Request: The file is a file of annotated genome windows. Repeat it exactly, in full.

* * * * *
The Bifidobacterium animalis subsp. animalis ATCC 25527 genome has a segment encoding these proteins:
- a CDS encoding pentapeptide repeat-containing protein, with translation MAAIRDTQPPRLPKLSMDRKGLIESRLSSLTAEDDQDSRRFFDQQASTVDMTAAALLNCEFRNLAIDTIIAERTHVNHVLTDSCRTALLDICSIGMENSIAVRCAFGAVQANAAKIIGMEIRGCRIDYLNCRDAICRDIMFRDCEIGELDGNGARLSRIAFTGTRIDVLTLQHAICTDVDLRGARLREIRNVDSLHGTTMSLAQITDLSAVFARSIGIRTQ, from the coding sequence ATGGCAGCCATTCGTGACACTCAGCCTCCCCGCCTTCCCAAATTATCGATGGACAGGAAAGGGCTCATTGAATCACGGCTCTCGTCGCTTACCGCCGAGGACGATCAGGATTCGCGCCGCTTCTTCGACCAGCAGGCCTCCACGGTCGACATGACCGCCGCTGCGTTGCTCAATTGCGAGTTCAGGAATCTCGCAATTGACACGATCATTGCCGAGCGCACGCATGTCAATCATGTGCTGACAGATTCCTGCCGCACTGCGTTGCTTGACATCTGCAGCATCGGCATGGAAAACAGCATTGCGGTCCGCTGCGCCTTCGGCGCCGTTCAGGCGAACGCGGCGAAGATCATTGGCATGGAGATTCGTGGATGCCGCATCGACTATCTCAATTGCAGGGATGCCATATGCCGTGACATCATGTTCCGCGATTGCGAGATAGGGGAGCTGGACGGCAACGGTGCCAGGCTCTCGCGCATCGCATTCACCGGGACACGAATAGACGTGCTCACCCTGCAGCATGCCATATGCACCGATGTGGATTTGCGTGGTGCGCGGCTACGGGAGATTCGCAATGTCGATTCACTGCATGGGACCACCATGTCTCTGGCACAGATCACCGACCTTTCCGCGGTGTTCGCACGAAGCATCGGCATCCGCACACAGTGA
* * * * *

The Bifidobacterium animalis subsp. animalis ATCC 25527 genome has a segment encoding these proteins:
- a CDS encoding pentapeptide repeat-containing protein, with translation MAAIRDTQPPRLPKLSMDRKGLIESRLSSLTAEDDQDSRRFFDQQASTVDMTAAALLNCEFRNLAIDTIIAERTHVNHVLTDSCRTALLDICSIGMENSIAVRCAFGAVQANAAKIIGMEIRGCRIDYLNCRDAICRDIMFRDCEIGELDGNGARLSRIAFTGTRIDVLTLQHAICTDVDLRGARLREIRNVDSLHGTTMSLAQITDLSAVFARSIGIRTQ, from the coding sequence ATGGCAGCCATTCGTGACACTCAGCCTCCCCGCCTTCCCAAATTATCGATGGACAGGAAAGGGCTCATTGAATCACGGCTCTCGTCGCTTACCGCCGAGGACGATCAGGATTCGCGCCGCTTCTTCGACCAGCAGGCCTCCACGGTCGACATGACCGCCGCTGCGTTGCTCAATTGCGAGTTCAGGAATCTCGCAATTGACACGATCATTGCCGAGCGCACGCATGTCAATCATGTGCTGACAGATTCCTGCCGCACTGCGTTGCTTGACATCTGCAGCATCGGCATGGAAAACAGCATTGCGGTCCGCTGCGCCTTCGGCGCCGTTCAGGCGAACGCGGCGAAGATCATTGGCATGGAGATTCGTGGATGCCGCATCGACTATCTCAATTGCAGGGATGCCATATGCCGTGACATCATGTTCCGCGATTGCGAGATAGGGGAGCTGGACGGCAACGGTGCCAGGCTCTCGCGCATCGCATTCACCGGGACACGAATAGACGTGCTCACCCTGCAGCATGCCATATGCACCGATGTGGATTTGCGTGGTGCGCGGCTACGGGAGATTCGCAATGTCGATTCACTGCATGGGACCACCATGTCTCTGGCACAGATCACCGACCTTTCCGCGGTGTTCGCACGAAGCATCGGCATCCGCACACAGTGA